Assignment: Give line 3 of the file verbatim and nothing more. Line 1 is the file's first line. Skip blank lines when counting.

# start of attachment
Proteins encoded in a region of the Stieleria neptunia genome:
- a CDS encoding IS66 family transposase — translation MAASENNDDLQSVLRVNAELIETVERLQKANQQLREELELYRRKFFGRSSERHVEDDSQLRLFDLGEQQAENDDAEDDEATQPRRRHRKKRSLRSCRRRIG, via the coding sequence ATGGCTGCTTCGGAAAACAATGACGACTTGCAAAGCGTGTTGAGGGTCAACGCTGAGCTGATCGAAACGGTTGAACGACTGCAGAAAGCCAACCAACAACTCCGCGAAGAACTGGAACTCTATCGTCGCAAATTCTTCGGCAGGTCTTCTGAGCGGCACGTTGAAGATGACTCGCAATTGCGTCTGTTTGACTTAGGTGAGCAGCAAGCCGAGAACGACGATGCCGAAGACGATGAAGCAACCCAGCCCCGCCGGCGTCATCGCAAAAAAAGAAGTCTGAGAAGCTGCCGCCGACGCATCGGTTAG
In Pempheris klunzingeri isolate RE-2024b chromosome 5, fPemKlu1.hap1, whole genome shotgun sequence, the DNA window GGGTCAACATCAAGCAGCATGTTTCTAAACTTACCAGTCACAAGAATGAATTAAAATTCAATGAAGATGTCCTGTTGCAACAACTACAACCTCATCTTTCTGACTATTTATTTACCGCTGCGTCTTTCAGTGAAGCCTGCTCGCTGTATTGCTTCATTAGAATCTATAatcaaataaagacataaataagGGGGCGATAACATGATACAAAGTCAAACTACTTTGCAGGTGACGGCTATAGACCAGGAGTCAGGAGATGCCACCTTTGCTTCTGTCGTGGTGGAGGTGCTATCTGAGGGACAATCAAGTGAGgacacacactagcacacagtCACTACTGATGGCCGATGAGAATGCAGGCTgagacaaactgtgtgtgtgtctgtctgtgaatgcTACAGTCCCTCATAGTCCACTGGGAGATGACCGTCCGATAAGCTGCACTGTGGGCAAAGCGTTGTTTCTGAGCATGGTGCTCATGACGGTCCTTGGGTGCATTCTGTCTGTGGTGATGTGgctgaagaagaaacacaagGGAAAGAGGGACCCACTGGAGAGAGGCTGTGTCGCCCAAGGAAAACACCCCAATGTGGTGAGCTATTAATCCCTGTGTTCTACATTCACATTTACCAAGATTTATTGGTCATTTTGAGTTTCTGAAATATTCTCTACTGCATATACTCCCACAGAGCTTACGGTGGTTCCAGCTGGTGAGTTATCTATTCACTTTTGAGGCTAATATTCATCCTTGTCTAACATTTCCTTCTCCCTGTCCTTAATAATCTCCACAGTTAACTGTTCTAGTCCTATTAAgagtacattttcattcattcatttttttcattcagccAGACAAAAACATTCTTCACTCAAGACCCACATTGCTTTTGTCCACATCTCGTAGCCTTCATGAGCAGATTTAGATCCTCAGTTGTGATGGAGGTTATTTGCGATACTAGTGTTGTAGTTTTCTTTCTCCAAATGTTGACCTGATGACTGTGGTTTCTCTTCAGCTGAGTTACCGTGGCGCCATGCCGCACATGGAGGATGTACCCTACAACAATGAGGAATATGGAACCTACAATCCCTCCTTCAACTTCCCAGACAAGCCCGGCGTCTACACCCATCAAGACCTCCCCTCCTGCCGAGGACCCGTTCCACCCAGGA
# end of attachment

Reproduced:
In Pempheris klunzingeri isolate RE-2024b chromosome 5, fPemKlu1.hap1, whole genome shotgun sequence, the DNA window GGGTCAACATCAAGCAGCATGTTTCTAAACTTACCAGTCACAAGAATGAATTAAAATTCAATGAAGATGTCCTGTTGCAACAACTACAACCTCATCTTTCTGACTATTTATTTACCGCTGCGTCTTTCAGTGAAGCCTGCTCGCTGTATTGCTTCATTAGAATCTATAatcaaataaagacataaataagGGGGCGATAACATGATACAAAGTCAAACTACTTTGCAGGTGACGGCTATAGACCAGGAGTCAGGAGATGCCACCTTTGCTTCTGTCGTGGTGGAGGTGCTATCTGAGGGACAATCAAGTGAGgacacacactagcacacagtCACTACTGATGGCCGATGAGAATGCAGGCTgagacaaactgtgtgtgtgtctgtctgtgaatgcTACAGTCCCTCATAGTCCACTGGGAGATGACCGTCCGATAAGCTGCACTGTGGGCAAAGCGTTGTTTCTGAGCATGGTGCTCATGACGGTCCTTGGGTGCATTCTGTCTGTGGTGATGTGgctgaagaagaaacacaagGGAAAGAGGGACCCACTGGAGAGAGGCTGTGTCGCCCAAGGAAAACACCCCAATGTGGTGAGCTATTAATCCCTGTGTTCTACATTCACATTTACCAAGATTTATTGGTCATTTTGAGTTTCTGAAATATTCTCTACTGCATATACTCCCACAGAGCTTACGGTGGTTCCAGCTGGTGAGTTATCTATTCACTTTTGAGGCTAATATTCATCCTTGTCTAACATTTCCTTCTCCCTGTCCTTAATAATCTCCACAGTTAACTGTTCTAGTCCTATTAAgagtacattttcattcattcatttttttcattcagccAGACAAAAACATTCTTCACTCAAGACCCACATTGCTTTTGTCCACATCTCGTAGCCTTCATGAGCAGATTTAGATCCTCAGTTGTGATGGAGGTTATTTGCGATACTAGTGTTGTAGTTTTCTTTCTCCAAATGTTGACCTGATGACTGTGGTTTCTCTTCAGCTGAGTTACCGTGGCGCCATGCCGCACATGGAGGATGTACCCTACAACAATGAGGAATATGGAACCTACAATCCCTCCTTCAACTTCCCAGACAAGCCCGGCGTCTACACCCATCAAGACCTCCCCTCCTGCCGAGGACCCGTTCCACCCAGGA